About Timothy Adès
Timothy Adès, born 1941, has degrees in classics and international business. He translates mainly French, German and Spanish poems into English, tending to work with rhyme and metre.
His three books to date are:
- Victor Hugo, How to be a Grandfather, Hearing Eye 2012 — the new complete edition is now on sale (the 2002 edition of selected poems is sold out):
- revised and enlarged
- published by Hearing Eye
- 184 pages
- language: English
- rhyming text, introduction, lifeline, notes
- + other poems by Hugo
- + Hugo as seen by other poets
- Jean Cassou, 33 Sonnets of the Resistance (composed and memorised in a Vichy prison), Arc Publications 2002;
- Cassou, The Madness of Amadis, Agenda Editions 2008.
See a full list of Timothy Adès’s publications.
Other favourites are Brecht, and the Mexican, Alfonso Reyes; Sikelianós, Nerval, Louise Labé, Ricarda Huch, Manuel Gutiérrez Nájera, Hans/Jean Arp; and most of all, Robert Desnos, 1900–45, the most exciting French poet of the last century.
On Saturday 6 September at 11am Timothy reads at the Poetry Press Fair, Conway Hall, London, for Hearing Eye who published his Victor Hugo book. Foreign poems against the Great War.
Timothy will be selling books of poetry in translation, hand–picked, at the Craft & Gift Market in the Leconfield Hall, Petworth, West Sussex, on 20 September, at 10–4pm.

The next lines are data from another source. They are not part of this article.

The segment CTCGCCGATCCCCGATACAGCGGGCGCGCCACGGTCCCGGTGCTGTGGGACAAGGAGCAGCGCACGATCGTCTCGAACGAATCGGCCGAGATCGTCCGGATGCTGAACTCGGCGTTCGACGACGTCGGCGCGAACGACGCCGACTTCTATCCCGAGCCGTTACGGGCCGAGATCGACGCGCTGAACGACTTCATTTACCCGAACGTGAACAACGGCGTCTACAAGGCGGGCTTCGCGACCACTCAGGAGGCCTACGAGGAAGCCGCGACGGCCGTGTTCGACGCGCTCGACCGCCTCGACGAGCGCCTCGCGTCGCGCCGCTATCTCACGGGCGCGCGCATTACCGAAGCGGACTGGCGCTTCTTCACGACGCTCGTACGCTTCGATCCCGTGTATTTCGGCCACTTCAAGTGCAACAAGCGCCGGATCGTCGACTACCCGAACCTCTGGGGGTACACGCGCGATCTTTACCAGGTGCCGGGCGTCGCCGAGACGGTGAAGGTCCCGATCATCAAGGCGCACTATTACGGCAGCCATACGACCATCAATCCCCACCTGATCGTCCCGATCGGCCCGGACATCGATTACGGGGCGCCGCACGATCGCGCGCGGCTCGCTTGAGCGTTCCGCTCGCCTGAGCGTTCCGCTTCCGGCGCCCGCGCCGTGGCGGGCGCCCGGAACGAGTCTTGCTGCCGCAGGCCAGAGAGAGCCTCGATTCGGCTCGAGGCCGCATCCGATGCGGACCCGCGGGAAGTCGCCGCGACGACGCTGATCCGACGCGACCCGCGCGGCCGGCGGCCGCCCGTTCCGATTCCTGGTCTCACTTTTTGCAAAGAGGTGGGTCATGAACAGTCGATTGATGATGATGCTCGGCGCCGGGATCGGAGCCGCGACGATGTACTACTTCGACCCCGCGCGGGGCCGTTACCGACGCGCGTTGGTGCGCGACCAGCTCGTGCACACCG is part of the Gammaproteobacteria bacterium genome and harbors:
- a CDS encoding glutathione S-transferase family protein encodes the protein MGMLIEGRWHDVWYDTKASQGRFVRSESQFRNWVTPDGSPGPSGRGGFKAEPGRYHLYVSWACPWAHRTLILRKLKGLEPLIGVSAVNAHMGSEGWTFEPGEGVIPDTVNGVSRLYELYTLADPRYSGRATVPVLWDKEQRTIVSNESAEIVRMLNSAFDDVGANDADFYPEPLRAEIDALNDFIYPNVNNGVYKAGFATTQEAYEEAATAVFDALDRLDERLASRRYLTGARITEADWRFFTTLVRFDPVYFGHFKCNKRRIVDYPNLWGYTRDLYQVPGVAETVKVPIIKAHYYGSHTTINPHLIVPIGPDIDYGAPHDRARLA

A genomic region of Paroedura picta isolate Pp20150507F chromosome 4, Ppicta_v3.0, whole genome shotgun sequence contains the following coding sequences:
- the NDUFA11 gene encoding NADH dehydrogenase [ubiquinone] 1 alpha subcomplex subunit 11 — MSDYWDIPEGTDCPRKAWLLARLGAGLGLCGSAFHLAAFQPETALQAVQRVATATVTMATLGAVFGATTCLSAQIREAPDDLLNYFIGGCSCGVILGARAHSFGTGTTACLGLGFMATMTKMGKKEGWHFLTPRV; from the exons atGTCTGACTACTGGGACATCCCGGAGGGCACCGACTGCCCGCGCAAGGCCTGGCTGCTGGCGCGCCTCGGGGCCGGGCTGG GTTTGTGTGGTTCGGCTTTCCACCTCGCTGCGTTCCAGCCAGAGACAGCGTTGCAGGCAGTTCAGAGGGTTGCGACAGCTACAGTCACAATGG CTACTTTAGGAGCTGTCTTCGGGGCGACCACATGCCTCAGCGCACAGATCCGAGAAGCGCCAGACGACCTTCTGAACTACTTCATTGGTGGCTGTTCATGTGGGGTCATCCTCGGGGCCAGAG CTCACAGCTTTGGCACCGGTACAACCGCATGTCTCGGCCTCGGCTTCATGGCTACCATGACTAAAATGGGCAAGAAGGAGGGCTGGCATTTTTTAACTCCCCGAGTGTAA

On Tuesday 7 October, Timothy will again host Poet in the City’s ‘Drop–In’ at Waterstones, Piccadilly, London, 6.30 for 7pm, no charge. The theme will be Writing Materials. Anyone is welcome to listen and to contribute any poem on that theme.
On Sunday 2 November he reads with Nick Murray and others at the Working Men’s College, London NW1 at 7pm. Free entry and refreshments.
Timothy has read solo at the Suffolk Poetry Society, the Kent and Sussex Poetry Society, at Mayfield for Agenda, in Guernsey, at Bath Royal Literary and Scientific Institution (twice), at the Maison Française in Oxford and at many venues around London, and has featured in events at the Universities of East Anglia (twice) and Newcastle, at Keswick in Cumbria, at the British Library and at King’s Place in London. A Londoner, he often contributes at the Torriano and the Troubadour.
He has appeared three times at the Institut Français. He organised a translator panel at the Torbay Poetry Festival, 2009, and spoke for poetry at International Translation Day, London 2013.
Read more about poetry events involving Timothy Adès.
“I like to work with rhyme and metre, as in the original. This was a very long poem, in translator hours. It was a joy to find so many happy co–incidences, so many rhymes, some ordinary, some curious and unforeseeable. ‘Wake you’ with ‘vehicle’! So many twists and turns and lucky escapes, thanks to the mighty English language.”
Read the full article by Timothy Adès.
On Victor Hugo How to be a Grandfather:
“[Often] one forgets that one is reading a translation at all … This is great poetry of childhood, and …, not co–incidentally, it is among the finest poetry of old age … I strongly recommend [it] for the accomplishment of the translator and for the thought–provoking quality of much of what is translated.”
— Glyn Pursglove
Read more critical appreciation of Timothy Adès’s work.